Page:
Installing the multi-channel ACARS decoder
Some brief notes about getting the multi-channel ACARS decoder from Thierry Leconte
working on the Raspberry Pi card PC.
1 - Get rtl-sdr library installed, install and test the dongle
If you don't already have a working DVB-T dongle installation working.
(Please be careful when copying the following commands. I usually try to double-space the parameters along the line, but when I do that for a Web page the HTML non-break-space character sometimes gets inserted, so the following are all single-spaced. Using copy and paste should therefore work correctly, at the expense of some readability.)
sudo apt-get update sudo apt-get install git-core sudo apt-get install git sudo apt-get install cmake sudo apt-get install libusb-1.0-0-dev git clone git://git.osmocom.org/rtl-sdr.git cd rtl-sdr mkdir build cd build cmake ../ -DINSTALL_UDEV_RULES=ON make sudo make install sudo ldconfig # Francis Breame reports that this is required cd ~ sudo cp ./rtl-sdr/rtl-sdr.rules /etc/udev/rules.d/
Now we need to either reboot, or power-down, and plug in the dongle, and restart.
Run the rtl_test:
But I get an error?
On versions of Raspian Linux later than 3.6.11, you may get an error message at this point:
Found 1 device(s): 0: Generic RTL2832U Using device 0: Generic RTL2832U Kernel driver is active, or device is claimed by second instance of librtlsdr. In the first case, please either detach or blacklist the kernel module (dvb_usb_rtl28xxu), or enable automatic detaching at compile time. usb_claim_interface error -6 Failed to open rtlsdr device #0.
This is because a DVB driver was added to the OS so that, er, TV could be received! This interferes with the operation of the DVB-T stick for ADS-B reception, so you need to take the steps outlined here before continuing. Re-run the test:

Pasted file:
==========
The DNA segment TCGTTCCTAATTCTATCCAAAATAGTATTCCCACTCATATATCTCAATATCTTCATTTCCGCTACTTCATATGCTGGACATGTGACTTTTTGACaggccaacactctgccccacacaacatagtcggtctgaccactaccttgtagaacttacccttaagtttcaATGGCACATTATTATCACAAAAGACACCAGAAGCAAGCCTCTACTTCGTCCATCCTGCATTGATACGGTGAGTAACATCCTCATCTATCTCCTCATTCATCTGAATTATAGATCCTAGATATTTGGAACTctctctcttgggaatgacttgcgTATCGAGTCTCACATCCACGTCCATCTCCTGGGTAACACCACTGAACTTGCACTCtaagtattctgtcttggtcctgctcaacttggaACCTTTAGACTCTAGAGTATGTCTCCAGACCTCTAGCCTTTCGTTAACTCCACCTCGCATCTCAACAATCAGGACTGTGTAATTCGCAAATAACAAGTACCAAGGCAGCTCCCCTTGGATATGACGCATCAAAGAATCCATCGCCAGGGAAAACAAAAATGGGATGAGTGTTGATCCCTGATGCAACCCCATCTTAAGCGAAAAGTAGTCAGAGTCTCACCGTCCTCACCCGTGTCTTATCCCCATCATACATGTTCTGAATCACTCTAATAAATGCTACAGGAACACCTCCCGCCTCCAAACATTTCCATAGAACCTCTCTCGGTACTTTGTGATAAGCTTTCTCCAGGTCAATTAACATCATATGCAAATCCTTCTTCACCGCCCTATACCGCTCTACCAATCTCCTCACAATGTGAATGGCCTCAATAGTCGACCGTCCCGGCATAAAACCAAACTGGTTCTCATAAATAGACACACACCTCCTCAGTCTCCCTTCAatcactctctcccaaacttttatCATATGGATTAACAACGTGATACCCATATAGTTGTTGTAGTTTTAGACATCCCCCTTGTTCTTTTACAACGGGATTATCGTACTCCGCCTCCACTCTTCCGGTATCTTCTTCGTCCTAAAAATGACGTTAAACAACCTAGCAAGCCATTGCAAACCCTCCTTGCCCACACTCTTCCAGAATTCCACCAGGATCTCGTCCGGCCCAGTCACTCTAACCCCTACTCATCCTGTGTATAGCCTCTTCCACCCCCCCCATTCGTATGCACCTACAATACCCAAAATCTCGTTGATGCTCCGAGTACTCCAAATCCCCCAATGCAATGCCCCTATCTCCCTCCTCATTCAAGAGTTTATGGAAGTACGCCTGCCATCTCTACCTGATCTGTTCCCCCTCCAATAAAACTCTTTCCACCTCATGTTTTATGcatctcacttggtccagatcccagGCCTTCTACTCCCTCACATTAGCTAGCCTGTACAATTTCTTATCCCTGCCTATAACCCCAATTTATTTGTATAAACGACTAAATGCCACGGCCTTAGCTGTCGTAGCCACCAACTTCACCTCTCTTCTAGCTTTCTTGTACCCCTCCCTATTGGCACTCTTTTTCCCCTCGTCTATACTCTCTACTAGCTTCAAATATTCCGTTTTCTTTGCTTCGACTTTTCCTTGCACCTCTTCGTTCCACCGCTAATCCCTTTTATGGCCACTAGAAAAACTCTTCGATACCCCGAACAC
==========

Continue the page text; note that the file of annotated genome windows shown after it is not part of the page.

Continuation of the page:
2 - Downloading and compiling the multi-channel ACARS decoder
Updated 2017-Mar-24 thanks to Dick from The Netherlands. The project has moved from SourceForge to github, hence a substantial change in the instructions for downloading is required.
Make a directory for the ACARS stuff, and change to that directory:
cd ~ mkdir acars cd acars
The current version is 3.4 and can be found here https://github.com/TLeconte/acarsdec. There may be a later version available so it might be worth to check this project on a regular basis.
If you have an older version of acarsdec installed in a directory called “acarsdec” then you first have to remove or (preferably) rename that directory. To rename the old version to one with (preferably) a version number use this command:
mv acarsdec/ acarsdec-3.4
Now copy/clone the project with this command:
git clone https://github.com/TLeconte/acarsdec.git
Because the source is cloned to your RPI, a new directory named “acarsdec” will be created at the point where you issue the “git clone” command. So if you run the “git clone” command after the “cd acars” above, you will get a directory acarsdec in the acars directory which now contains the source of the project.
Now change to that directory, run "make" to compile the program, and see what libraries (if any) are missing:
cd acarsdec make